1 Such agreements are often described as carry over agreements and are discussed in more detail in ch 17.
2  CLC 1552.
3  1 Lloyd’s Rep 609,  1 A11 ER 883.
4 Misrepresentation Act 1967 s 2(2).
5 See Johnson v Agnew  AC 367, where Lord Wilberforce highlighted the difference between ‘rescission’ and the concept of a rescission ab initio, approving the observation of Lord Porter in Heyman v Darwins Ltd  AC 356, 399 (HL), that where one party exercises his right to treat himself as discharged from a contract, to say that the contract is rescinded may not be sufficient, ‘but the fuller expression that the injured party is thereby absolved from future performance of his obligations under the contract is a more exact description of the position. Strictly speaking, to say that on acceptance of the renunciation of a contract the contract is rescinded is incorrect’.
6 See Article X of the Shipbuilders’ Association of Japan pro forma shipbuilding contract.
7 Berkeley Community Villages Ltd v Pullen  EWHC 1330 (Ch) at ; Universal Cargo Carriers Corp v Citati (No 1)  2 QB 401.
8 H G Beale, Chitty on Contracts (32nd edn, Sweet & Maxwell 2015).
10 See Baird Textile Holdings Ltd v Marks & Spencer plc  EWCA Civ 274 at –, where it was stated that where there is ‘an agreement on essentials with sufficient clarity’ then ‘an intention to create legal relations is normally presumed’.
11  AC 757.
13 Afovos Shipping Co SA v R Pagnan & Fratelli (The Afovos)  1 WLR 195, 203 (HL, Lord Diplock); Andrew Tettenborn, Neil Andrews and Malcolm Clarke, Contractual Duties: Performance, Breach, Termination and Remedies (1st edn, Sweet & Maxwell 2012) 129.
14  EWHC 2974 (Comm).
15 Alfred Toepfer International GmbH v Itex Itagrani Export SA  1 Lloyd’s Rep 360 (Saville J).
16 SK Shipping (S) PTE Ltd v Petroexport Ltd (The Pro Victor)  EWHC 2974 at  (Flaux J).
18 See Metropolitan Water Board v Dick, Kerr & Co Ltd  AC 119 as a good illustration of this.
19 Trade and Transport Inc v Iino Kaiun Kaisha Ltd (The Angelia)  1 WLR 210, 219.
20 This is described as ‘frustrating delay’.
22  EWCA Civ 75.
25 Woodar and Investment Development Ltd v Wimpey Construction UK Ltd  1 WLR 277. In this case it was held that the serving of a termination notice in circumstances in which the party serving it undertook to perform the contract if the court ruled that it was not entitled to terminate does not necessarily evince an intention not to be bound.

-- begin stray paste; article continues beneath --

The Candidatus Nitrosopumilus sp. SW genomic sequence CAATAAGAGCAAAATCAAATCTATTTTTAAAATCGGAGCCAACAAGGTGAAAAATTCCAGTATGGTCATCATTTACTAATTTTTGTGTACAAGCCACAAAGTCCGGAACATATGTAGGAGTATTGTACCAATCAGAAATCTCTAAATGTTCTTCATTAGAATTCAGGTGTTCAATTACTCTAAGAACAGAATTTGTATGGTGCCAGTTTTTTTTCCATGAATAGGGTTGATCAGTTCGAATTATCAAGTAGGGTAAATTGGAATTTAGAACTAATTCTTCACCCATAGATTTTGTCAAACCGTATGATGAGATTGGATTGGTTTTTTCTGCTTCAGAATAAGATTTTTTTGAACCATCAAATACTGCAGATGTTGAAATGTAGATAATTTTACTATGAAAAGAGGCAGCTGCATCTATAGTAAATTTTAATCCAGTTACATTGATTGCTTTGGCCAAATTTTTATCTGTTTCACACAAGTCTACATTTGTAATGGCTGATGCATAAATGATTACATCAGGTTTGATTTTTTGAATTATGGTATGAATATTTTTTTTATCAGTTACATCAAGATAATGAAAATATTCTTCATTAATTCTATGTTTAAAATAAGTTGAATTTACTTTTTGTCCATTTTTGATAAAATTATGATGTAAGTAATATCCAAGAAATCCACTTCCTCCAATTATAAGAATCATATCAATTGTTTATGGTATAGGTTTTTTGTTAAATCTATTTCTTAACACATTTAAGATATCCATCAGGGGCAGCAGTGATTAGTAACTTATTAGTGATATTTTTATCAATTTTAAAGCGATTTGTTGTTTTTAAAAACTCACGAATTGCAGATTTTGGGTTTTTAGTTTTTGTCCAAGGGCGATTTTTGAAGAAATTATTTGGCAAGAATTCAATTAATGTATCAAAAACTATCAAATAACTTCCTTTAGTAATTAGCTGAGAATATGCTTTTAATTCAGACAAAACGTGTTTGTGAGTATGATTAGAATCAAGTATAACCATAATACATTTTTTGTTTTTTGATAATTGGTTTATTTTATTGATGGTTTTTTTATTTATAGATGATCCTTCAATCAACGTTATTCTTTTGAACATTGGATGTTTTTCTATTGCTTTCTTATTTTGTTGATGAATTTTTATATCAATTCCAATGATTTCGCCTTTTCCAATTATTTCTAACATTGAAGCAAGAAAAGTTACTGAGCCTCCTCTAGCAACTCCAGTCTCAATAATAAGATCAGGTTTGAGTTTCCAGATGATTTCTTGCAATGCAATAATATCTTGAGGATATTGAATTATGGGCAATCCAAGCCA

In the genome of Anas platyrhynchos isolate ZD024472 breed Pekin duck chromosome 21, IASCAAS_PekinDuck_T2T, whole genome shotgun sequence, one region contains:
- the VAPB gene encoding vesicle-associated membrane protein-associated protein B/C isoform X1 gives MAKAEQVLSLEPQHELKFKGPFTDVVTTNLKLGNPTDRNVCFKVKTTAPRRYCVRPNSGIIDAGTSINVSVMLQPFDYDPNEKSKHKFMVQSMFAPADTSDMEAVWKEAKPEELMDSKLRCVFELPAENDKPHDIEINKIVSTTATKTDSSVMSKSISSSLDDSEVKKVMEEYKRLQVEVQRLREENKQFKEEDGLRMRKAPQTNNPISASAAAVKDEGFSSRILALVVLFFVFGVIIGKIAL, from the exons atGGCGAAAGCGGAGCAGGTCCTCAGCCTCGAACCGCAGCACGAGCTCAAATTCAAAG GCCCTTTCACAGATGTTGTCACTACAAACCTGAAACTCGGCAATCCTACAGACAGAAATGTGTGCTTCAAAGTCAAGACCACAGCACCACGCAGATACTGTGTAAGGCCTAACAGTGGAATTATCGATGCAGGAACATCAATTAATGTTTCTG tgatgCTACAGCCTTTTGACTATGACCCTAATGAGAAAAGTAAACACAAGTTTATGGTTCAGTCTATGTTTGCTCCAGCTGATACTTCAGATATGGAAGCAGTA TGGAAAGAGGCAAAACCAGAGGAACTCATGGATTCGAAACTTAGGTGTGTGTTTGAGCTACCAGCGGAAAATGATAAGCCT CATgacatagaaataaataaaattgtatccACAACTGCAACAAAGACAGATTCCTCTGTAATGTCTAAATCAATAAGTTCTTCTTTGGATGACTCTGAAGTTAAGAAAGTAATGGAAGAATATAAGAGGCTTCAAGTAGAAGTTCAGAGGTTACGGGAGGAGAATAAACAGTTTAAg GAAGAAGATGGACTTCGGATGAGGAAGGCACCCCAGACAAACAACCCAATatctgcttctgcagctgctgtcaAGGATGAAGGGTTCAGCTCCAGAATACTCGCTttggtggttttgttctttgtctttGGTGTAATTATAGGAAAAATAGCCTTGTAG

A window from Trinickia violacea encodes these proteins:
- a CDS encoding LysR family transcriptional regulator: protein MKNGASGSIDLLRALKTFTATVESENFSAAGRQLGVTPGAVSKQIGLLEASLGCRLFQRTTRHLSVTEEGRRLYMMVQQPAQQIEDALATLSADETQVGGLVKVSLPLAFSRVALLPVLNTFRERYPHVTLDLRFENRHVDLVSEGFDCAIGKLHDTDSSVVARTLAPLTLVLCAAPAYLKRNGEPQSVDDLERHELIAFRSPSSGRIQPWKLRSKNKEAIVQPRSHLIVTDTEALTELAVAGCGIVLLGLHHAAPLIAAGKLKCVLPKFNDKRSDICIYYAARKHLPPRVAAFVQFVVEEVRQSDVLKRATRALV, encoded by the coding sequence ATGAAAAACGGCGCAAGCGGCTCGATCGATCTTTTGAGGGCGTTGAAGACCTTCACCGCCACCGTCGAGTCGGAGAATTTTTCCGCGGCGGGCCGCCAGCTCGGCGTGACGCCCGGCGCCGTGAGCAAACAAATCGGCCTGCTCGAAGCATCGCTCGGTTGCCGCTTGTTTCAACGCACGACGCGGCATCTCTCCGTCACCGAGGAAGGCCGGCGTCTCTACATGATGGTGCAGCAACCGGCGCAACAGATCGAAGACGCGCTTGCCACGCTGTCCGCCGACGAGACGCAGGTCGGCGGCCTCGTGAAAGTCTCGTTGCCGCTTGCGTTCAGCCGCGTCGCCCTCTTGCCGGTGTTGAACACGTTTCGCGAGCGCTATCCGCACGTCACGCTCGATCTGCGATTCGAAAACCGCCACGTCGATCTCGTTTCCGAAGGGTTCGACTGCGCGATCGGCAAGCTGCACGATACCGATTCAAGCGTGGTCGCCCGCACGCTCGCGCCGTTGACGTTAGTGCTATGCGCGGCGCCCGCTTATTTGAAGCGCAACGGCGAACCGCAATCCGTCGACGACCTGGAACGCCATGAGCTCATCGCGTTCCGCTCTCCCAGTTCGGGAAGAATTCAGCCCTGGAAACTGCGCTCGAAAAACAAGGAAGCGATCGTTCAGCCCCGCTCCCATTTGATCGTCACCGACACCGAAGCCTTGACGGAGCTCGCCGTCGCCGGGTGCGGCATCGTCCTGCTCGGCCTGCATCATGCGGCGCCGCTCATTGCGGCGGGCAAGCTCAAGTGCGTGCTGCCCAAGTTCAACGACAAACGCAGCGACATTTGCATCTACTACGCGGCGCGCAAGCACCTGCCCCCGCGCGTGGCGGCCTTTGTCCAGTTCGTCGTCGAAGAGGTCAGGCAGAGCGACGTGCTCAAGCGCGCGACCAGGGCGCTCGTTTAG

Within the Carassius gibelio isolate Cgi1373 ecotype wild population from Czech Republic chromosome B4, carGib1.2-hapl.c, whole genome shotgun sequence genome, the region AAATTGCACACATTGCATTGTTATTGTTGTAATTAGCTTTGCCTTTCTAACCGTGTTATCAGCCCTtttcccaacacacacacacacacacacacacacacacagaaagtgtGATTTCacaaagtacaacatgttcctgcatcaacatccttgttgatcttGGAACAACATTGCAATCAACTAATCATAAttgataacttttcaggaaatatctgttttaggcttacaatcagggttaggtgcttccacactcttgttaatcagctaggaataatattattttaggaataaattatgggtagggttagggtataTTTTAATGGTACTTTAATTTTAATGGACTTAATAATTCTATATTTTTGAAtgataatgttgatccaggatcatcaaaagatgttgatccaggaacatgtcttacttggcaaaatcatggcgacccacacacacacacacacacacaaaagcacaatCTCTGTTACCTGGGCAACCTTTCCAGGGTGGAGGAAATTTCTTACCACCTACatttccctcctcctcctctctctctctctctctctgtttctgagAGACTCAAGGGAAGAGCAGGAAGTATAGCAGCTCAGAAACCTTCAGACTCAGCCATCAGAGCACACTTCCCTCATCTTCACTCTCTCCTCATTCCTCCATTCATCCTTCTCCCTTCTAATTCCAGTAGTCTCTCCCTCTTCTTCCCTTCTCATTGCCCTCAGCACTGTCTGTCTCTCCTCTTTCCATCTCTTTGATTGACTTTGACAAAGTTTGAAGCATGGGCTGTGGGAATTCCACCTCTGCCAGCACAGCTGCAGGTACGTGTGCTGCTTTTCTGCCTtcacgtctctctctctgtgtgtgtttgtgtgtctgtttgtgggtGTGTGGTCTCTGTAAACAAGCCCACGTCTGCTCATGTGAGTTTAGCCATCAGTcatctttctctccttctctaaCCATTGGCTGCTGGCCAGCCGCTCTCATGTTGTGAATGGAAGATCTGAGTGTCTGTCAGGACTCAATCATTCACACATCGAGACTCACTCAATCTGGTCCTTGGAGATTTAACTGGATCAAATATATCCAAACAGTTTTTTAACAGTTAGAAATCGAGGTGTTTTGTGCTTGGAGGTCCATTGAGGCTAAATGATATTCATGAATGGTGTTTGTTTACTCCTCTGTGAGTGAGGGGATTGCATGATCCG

27 Robinson v Harman (1848) 1 Exch 850, 855.
28 The question is what is inadequate. Where there is no damage it is not sufficient to extend the rights in general damages.
29 White & Carter v McGregor  AC 413 (HL).
30 Hain SS Co Ltd v Tate & Lyle Ltd (1936) 41 Com Cas 350, 355.
31 Segal Securities Ltd v Thoseby  1 QB 887; Yuhong Linc Ltd of Korea v Rendsberg Investments Corp of Liberia  2 Lloyd’s Rep 604, 607.
32 Stocznia Gdanska SA v Latvian Shipping Co  EWCA Civ 889,  2 Lloyd’s Rep 436.
33 Peyman v Lanjani (1985) Ch 457.
37 Whilst certain arbitral regimes (such as the International Chamber of Commerce and the London Court of International Arbitration) have introduced provisions for ‘emergency arbitration’, there is no such provision under the terms of the London Maritime Arbitrators Association (LMAA). However, the LMAA will adopt measures to expedite the conclusion of disputes if this is needed. Arbitration is considered further in ch 20.
38 The lex situs or lex loci rei situs is the law of the place where the relevant property is situated. Title is likely to be the premise for the Company’s right to possession. It may be the case that the Company and the Contractor intended under their contract that title should pass to the Company as materials were incorporated into the work. However, it may be that, in the country where the work is located (the lex situs), title does not pass until some further step is taken, such as registration or completion, which is likely to require the cooperation of the Contractor.